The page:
While the general take on CloudWorld in San Francisco last week may have been that it was merely a shadow of what industry attendees were expecting, at least one presentation seems to have registered on the "worthy-of-discussion" meter. Lew Tucker from Sun was written up by Larry Dignan of ZDNet, Reuven Cohen, The Register, and others, for Lew's commentary on self-provisioning applications and "future cloud apps that won't need humans."
A couple things strike me about this "humanless computing" (as Reuven put it): first, whether people really think it through or not, this kind of automation is absolutely required for cloud computing. The types of dynamic infrastructures that businesses are hoping to get from the cloud just can't have a human in the minute-by-minute IT operations loop. (See also: human telephone switch operators.)
OK, fine. But that brings me to point #2: people hate automation. It's assumed to be faceless, out of control, and most likely up to no good. There's a whole Terminator movie & TV franchise built on the premise that the "rise of the machines" is to be avoided at all costs.
But while the evil of IT automation is great fodder for summer blockbusters, it's bad IT policy. Some specifics to think about:
Automation is a big part of cloud computing
Automation similar to what Lew was explaining is at the core of what cloud computing really is (or more honestly, what it will be when it's fully realized). Contrary to what many folks assume, the core requirement for a cloud is not virtualization. Virtualization is a technology that can be helpful in creating a cloud-style model, but it's not an absolute necessity. On the other hand, automation is one of those core cloud requirements -- the ability for systems to scale up and down without manual efforts, adding and releasing resources, and in many respects managing themselves.
Lori MacVittie of F5 explained this well in her post about "Putting the Cloud Before the Horse." "It isn't really a cloud unless it's automated," said Lori. "Without that automation what do you have? A bunch of servers running applications. That those applications are virtualized is really irrelevant to the architecture because you haven't done anything but changed which physical server they're being deployed on. Without the ability for the infrastructure to make decisions based on actionable data that's shared between the components, you really don't have anything all that much different than you did before."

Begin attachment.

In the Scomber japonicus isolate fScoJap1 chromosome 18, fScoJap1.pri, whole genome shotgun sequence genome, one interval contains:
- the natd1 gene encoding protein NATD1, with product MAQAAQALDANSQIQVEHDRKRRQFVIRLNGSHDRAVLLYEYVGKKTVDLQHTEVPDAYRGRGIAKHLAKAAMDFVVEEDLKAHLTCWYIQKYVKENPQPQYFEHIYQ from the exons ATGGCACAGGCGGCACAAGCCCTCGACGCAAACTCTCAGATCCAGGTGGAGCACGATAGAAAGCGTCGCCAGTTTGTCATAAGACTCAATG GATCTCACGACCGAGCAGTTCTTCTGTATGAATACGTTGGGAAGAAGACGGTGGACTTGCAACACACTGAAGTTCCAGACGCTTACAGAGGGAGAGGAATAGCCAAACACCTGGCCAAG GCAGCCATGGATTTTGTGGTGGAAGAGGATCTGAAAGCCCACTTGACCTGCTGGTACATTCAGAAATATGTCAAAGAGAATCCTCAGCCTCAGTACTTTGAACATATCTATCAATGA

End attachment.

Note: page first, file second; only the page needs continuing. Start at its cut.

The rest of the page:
Automation remains scary to IT shops
Earlier this year, before CA's acquisition of the Cassatt assets and expertise, I wrote a bit about some of the reasons that IT remains leery of automation and boiled it down to three reasons: the IT operations folks are a conservative bunch (and rightly so), automation requires a great deal of trust, and vendors have made it hard on themselves by frequently overpromising and under-delivering.
The complexity of IT environments is part of the problem here, something that Forrester’s Glenn O’Donnell underscored in "IT Operations 2009: An Automation Odyssey" (Forrester client link) last month (Denise Dubie of Network World did a nice analysis of Glenn's paper here.) "A combination of forces, including skyrocketing complexity and severe economic pressure, are radically and irreversibly altering the IT landscape," said Glenn. "Evidence indicates an automation 'tipping point' is already under way this year."
2009 as the tipping point for automation?
So, if you agree that automation is an important piece for enterprises to begin to use public and private clouds, and you agree that IT avoids automation like the plague, are we at an impasse? Why would this year (of all years) see huge shifts?
As I speculated earlier and as Glenn notes, "the one-two punch of virtualization and economic pressure represents a tectonic shift for IT. For many IT services, complexity has surpassed human ability." (Once again, see also: human telephone switch operators.)